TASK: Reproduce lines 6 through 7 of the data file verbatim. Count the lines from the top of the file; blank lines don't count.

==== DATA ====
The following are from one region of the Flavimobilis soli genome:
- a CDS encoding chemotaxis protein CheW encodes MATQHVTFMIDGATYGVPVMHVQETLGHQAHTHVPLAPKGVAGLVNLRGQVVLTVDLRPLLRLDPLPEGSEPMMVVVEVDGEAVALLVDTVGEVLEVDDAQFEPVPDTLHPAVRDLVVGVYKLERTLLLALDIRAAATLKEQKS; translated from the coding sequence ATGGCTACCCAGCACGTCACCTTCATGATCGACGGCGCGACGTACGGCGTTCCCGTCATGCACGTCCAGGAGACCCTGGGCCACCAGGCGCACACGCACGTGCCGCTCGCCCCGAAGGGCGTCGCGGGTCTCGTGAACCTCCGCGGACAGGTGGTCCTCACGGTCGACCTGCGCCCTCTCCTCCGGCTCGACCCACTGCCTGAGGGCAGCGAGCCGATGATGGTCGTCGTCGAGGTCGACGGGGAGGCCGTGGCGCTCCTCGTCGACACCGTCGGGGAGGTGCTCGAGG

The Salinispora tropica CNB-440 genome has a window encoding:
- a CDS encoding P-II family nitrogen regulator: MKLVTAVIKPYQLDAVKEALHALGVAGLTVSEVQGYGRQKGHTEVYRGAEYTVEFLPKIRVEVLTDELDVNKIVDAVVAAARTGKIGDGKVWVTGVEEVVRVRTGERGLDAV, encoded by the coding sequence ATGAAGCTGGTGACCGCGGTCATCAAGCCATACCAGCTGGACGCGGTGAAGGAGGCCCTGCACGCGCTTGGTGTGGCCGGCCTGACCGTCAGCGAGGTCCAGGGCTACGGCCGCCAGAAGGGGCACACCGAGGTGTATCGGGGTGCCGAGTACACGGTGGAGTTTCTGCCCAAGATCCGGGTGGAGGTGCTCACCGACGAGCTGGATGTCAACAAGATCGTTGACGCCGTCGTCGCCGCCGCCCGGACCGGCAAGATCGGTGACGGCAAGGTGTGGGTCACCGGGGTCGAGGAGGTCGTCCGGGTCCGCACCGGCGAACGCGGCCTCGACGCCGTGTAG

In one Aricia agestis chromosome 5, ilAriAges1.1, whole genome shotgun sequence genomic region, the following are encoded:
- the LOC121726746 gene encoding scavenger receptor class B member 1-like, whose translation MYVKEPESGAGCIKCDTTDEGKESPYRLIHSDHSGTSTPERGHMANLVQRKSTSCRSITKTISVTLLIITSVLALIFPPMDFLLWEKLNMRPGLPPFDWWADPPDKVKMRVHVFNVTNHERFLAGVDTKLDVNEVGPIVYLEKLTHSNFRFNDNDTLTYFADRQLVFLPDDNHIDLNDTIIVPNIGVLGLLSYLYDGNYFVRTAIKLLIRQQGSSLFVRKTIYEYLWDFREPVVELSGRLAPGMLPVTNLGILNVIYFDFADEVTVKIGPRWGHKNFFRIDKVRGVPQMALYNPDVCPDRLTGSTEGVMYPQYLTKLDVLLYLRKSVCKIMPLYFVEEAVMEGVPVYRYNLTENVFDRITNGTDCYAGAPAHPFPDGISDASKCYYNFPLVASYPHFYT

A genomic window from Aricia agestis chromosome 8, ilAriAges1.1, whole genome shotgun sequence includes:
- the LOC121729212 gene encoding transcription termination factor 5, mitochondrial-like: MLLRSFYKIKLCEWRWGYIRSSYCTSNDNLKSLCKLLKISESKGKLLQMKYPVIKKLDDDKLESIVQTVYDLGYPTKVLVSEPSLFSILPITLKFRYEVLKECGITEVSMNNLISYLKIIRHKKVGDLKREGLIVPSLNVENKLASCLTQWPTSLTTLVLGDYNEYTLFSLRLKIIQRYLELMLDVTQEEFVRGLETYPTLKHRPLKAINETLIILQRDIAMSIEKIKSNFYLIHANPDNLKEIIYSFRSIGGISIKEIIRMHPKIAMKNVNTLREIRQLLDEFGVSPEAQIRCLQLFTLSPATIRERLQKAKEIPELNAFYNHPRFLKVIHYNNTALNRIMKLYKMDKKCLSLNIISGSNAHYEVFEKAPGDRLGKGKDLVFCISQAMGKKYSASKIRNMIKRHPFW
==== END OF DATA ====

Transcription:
- the LOC121726746 gene encoding scavenger receptor class B member 1-like, whose translation MYVKEPESGAGCIKCDTTDEGKESPYRLIHSDHSGTSTPERGHMANLVQRKSTSCRSITKTISVTLLIITSVLALIFPPMDFLLWEKLNMRPGLPPFDWWADPPDKVKMRVHVFNVTNHERFLAGVDTKLDVNEVGPIVYLEKLTHSNFRFNDNDTLTYFADRQLVFLPDDNHIDLNDTIIVPNIGVLGLLSYLYDGNYFVRTAIKLLIRQQGSSLFVRKTIYEYLWDFREPVVELSGRLAPGMLPVTNLGILNVIYFDFADEVTVKIGPRWGHKNFFRIDKVRGVPQMALYNPDVCPDRLTGSTEGVMYPQYLTKLDVLLYLRKSVCKIMPLYFVEEAVMEGVPVYRYNLTENVFDRITNGTDCYAGAPAHPFPDGISDASKCYYNFPLVASYPHFYT

A genomic window from Aricia agestis chromosome 8, ilAriAges1.1, whole genome shotgun sequence includes: